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Elk Hunting: Target October's Bugling Bulls

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August 28, 2013
Elk Hunting: Target October's Bugling Bulls - 0

“They have to be within 200 yards now,” I whispered softly to my son as the thick forest below our sagebrush knob blew up with elk bugles and the mews of cows trying to control the chaos. At least two bulls screamed at each other in throat-stinging threats. If I’d been dropped into the site without a clue, I’d have bet the September rut was in full swing. But I’d have been wrong. It was October. 

We were mule deer hunting and could only listen to the shrouded show, but the performance provided insight for a future hunt. 

Bull elk use bugles as a form of advertisement that escalates as cows become more active in combination with herd estrous cycles. It’s a sure signal that September has arrived in elk country. Biologists theorize that the bugling helps bulls wrangle herds and, more important, intimidate lesser bulls. In short, mature bulls bugle more in an unmolested environment. Hunting pressure, weather, and herd makeup can restrain bugling, but if the cows are active and still cycling, you can expect at least some bugling. On average, cows come into heat every 21 days until they are bred. After the winter solstice, estrus becomes irregular and eventually ceases, but until then you have the opportunity to use bugles as a clue to herd whereabouts.

Start the Conversation

Whether you’re still toting a bow or have swapped it out for your centerfire, elk country can be a very lonely place in October if the elk decide to clam up and become anti-social. Although not a guarantee (what in hunting is?), using a bugle even after traditional bugling time is over can cause a bull to respond. Use September calling protocol as an October plan of attack. First, move to high ground at dawn and dusk to bugle. Elk are more active in low-light periods, and the elevated position allows your call to resonate farther. Plus, you’ll have a better opportunity to catch a distant response or a soloist bull. 

Don’t get fancy with your calling technique. A single bugle without the chuckle impersonates a young bull looking to join a herd or challenge the herd master. Add cow mews afterward and you could irritate a nearby bull, making him believe a youngster has a herd and may still be tending estrous cows. Don’t overcall, but make sure your cow calls suggest yearning.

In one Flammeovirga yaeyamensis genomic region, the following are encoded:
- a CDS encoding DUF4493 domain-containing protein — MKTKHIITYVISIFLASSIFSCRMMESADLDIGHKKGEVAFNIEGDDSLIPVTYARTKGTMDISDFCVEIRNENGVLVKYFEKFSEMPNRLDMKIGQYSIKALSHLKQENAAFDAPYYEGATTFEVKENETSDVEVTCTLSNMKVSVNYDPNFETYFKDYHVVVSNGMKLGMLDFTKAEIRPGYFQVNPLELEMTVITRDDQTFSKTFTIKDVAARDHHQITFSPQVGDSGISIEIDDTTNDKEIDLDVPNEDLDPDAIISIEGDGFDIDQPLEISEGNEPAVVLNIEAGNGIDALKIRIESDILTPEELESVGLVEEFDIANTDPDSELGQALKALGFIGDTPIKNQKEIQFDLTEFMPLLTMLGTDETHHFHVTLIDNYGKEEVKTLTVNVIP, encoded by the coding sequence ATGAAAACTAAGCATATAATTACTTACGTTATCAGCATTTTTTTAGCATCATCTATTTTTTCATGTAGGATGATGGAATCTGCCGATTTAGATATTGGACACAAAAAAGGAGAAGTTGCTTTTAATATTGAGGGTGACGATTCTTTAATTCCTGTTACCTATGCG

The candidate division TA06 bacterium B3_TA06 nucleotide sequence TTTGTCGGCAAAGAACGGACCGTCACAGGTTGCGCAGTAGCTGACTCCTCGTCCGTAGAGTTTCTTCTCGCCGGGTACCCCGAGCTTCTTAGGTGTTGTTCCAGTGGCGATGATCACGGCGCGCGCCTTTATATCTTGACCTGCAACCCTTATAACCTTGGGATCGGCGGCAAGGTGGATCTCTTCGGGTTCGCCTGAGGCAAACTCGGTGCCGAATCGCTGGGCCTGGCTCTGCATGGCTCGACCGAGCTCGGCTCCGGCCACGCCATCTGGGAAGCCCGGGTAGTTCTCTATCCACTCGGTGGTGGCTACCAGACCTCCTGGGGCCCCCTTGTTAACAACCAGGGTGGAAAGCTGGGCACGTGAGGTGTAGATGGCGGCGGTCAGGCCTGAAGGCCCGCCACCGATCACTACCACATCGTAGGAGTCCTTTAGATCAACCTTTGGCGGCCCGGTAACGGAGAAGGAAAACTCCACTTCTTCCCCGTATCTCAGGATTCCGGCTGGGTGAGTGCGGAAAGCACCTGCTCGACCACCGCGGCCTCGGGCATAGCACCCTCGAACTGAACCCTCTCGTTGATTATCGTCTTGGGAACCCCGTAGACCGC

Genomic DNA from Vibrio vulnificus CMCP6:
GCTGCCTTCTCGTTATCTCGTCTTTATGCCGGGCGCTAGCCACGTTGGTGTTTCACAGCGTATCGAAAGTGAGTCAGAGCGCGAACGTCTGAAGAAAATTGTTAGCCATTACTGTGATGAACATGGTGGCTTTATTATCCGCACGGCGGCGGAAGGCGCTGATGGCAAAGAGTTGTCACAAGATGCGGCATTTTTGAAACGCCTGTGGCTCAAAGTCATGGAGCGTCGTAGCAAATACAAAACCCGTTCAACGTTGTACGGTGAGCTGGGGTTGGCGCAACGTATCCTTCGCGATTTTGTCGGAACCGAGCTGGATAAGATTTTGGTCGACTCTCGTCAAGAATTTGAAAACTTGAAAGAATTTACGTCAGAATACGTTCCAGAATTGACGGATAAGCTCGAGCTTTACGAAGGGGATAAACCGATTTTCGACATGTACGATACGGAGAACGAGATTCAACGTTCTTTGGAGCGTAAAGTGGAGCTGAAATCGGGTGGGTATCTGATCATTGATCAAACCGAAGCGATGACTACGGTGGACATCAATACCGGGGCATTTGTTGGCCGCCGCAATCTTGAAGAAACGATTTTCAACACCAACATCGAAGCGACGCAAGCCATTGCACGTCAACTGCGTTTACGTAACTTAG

Mark That Bugle

“Did you hear that?” my buddy asked on a late-season hunt years ago. I hadn’t, but he marked the bugle and off we went to tag my best bull ever. It was the day before Halloween and the bull had sounded off once, giving away his position and the position of another bulky bull and a herd of cows. That one bugle made the hunt, and if my partner had missed it, I never would have scored. Don’t let a single bugle escape your attention.

It pays to hunt slowly and stop often to listen for a bull during October, when bugling could be as frenzied as a rock concert or as discreet as a church whisper. As on my hunt, having a partner along can increase the chance of hearing a lone bugle and marking it for inspection. 

How far bugles carry depends on the terrain and atmospheric conditions. Timber tends to muffle bugles, so be prepared for a close encounter soon after hearing a bull. Open terrain allows bugles to sound closer than they are. Look in the distance for a bull bugling from a ledge or across a canyon in an open park. Use your map to find terrain a herd could use as cover.

Match the Response

Don’t get caught up in the entertainment of calling. By this time of year, most elk have been pressured by hunters blowing their lungs out on manufactured calls. Match their response and don’t ramp up the conversation unless they intensify the challenge first. Calling too much could cause a bull to withhold a response. 

Although your calls may lure a bull into the open, October calls should be thought of first as a locating tool to increase ambush success. If the bull continues the chatter and closes the distance, then by all means add to the conversation.

While hunting the Colorado high country with veteran guide Jesse Bauer a couple of seasons back, we did just that. Bauer’s calls sparked an October bull into a windy discussion, and the increasing decibels indicated the 
bull was paralleling our position. We hustled over to a small opening ahead, and just as we settled up against an ancient spruce, the bull stepped into an October bugling trap.

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